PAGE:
Plants need water. It’s a basic truth and one that means a gardener’s work is never truly done, especially in those hot summer months when it can seem like you’re constantly working to keep your plants wet and happy. While you can’t do away with watering altogether, there are some simple steps you can take to make the whole process a lot easier on you and your garden.
Here are our top 5 tips:
1. Mulch – Mulching is maybe the simplest and most effective way to lighten your watering load and make your plants happier. Mulch comes in all shapes and sizes, from the expensive store-bought stuff to fallen leaves and cut grass in your own yard. The whole point is to provide a barrier between the hot sun and your precious soil. Putting down a couple inches of mulch around your plants will slow evaporation and keep the soil (and the plant’s roots) cooler and moister.
2. Water the base of the plant – Most plants in your garden are low to the ground, and because of that you’re probably used to dumping water on top of them, leaves and all. It’s how they get rained on, isn’t it? It is”¦ but not every day. Routinely getting your plants’ leaves wet can encourage the spread of bugs and disease. It also means less water is getting down to the roots where it’s needed. Water your plants at ground level so the roots get a good soaking and the leaves stay high and dry.
3. Water early in the morning – This is another good way to keep disease from spreading across wet leaves. If you do get your plant wet, the early morning sun will dry that water quickly without scorching the leaves the way the afternoon sun would.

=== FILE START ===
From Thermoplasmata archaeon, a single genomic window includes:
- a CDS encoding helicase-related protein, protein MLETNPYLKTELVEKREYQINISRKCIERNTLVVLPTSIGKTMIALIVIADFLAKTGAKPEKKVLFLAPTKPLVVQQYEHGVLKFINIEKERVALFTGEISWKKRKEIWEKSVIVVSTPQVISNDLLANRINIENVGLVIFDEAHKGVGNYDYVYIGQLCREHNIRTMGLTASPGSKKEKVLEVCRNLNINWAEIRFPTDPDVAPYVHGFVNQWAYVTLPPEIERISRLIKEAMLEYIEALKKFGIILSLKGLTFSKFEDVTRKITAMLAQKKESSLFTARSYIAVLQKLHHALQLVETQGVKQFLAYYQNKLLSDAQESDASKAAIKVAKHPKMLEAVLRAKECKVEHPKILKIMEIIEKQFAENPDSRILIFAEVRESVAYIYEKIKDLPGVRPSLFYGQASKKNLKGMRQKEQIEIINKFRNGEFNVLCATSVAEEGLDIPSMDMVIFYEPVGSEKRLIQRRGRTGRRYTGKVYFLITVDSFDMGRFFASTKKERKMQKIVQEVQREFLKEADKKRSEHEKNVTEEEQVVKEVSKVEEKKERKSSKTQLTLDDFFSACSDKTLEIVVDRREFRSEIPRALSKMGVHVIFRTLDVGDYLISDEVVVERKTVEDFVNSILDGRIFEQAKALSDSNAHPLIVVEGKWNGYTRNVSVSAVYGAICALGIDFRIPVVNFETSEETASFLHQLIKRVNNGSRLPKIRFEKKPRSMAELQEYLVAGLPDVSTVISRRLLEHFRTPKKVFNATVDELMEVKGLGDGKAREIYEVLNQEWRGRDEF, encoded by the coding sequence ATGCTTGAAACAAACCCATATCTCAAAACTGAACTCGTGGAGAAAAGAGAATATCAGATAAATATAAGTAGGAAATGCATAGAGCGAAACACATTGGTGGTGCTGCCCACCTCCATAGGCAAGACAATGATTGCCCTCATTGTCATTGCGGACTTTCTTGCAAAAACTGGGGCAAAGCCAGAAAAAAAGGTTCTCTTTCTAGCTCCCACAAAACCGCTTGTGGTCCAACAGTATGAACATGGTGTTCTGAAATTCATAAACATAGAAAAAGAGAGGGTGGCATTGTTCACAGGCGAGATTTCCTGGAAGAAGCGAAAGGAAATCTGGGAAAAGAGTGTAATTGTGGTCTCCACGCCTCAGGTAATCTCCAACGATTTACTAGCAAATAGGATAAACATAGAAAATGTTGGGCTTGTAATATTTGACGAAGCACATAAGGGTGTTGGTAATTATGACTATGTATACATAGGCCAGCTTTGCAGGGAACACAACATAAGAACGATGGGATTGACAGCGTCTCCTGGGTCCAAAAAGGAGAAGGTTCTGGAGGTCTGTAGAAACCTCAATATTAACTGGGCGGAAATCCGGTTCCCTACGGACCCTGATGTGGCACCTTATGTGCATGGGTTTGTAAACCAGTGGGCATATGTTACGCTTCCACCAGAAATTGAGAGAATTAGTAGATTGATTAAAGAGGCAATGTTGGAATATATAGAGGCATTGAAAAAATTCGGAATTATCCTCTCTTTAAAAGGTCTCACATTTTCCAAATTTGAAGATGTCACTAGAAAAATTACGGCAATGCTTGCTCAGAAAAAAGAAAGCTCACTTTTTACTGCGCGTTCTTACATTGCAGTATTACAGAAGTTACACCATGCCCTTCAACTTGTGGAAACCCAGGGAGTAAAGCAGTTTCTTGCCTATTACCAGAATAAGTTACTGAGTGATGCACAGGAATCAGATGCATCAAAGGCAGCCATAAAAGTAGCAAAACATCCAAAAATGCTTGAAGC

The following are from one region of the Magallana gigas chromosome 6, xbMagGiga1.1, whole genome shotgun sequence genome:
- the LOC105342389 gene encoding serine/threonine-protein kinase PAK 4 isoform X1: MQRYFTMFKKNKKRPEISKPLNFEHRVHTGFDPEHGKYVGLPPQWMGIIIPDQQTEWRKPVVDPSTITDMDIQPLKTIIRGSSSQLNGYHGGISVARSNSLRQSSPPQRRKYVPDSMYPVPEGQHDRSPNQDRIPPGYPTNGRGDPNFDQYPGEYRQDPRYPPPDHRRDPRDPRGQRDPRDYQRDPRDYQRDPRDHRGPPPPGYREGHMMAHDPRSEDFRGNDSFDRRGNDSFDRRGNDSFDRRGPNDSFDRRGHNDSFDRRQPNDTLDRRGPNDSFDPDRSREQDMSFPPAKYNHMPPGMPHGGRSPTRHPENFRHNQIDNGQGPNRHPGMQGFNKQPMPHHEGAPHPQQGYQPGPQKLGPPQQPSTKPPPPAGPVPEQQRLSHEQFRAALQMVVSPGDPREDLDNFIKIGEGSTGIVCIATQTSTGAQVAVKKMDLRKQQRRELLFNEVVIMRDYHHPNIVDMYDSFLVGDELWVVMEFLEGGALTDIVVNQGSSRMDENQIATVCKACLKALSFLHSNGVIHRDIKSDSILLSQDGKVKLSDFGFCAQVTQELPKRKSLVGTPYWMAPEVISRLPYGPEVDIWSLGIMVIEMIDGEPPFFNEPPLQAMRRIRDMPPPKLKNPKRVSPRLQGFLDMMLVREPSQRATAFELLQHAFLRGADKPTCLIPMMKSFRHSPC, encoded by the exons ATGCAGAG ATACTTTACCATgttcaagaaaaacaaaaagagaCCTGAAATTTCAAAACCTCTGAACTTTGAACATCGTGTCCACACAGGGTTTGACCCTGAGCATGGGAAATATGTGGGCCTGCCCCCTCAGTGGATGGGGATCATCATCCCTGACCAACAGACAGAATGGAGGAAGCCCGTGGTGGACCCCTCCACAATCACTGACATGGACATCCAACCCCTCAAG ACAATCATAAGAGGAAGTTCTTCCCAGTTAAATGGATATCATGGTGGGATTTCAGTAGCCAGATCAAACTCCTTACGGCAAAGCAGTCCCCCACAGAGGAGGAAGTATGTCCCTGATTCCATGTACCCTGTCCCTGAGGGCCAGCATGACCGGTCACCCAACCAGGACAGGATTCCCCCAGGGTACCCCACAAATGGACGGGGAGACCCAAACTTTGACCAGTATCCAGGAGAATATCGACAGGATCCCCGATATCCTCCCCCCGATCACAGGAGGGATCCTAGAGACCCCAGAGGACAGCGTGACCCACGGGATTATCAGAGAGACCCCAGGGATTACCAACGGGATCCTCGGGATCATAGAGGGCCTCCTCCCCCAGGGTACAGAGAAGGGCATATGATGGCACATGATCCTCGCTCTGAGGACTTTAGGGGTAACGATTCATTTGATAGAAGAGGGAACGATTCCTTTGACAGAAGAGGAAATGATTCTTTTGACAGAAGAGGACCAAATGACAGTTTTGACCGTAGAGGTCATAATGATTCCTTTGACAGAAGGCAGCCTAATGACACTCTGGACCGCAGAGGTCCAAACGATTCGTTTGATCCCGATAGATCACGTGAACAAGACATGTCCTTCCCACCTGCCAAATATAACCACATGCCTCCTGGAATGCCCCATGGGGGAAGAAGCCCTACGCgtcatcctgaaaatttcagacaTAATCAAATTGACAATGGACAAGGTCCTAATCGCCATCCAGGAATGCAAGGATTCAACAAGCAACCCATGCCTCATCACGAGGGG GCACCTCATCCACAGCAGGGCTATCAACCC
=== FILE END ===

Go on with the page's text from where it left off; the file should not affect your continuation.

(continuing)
4. Group plants by water needs – All plants need some water, but just how much can vary. Lavender likes to be kept dry, while hydrangeas like water so much they have “hydra” in their name. Plant the two of them close together and at least one of them is going to be unhappy. If you lay out your garden so plants with similar water needs are next to each other, you can water without fear. To make things easier on yourself, put thirsty plants closest to your water source – they’ll soak up drips and spills and save you a lot of walking.
5. Use a drip or soaker hose – Drip and soaker hoses are awesome – no buts about it. They’re perforated or permeable hoses that you can run throughout your garden close to the bases of all your plants. Just screw the hose into the faucet, turn it on, and let the watering happen. Your leaves stay dry, your loss to evaporation is nil, and your back gets a break from carting around all those watering cans.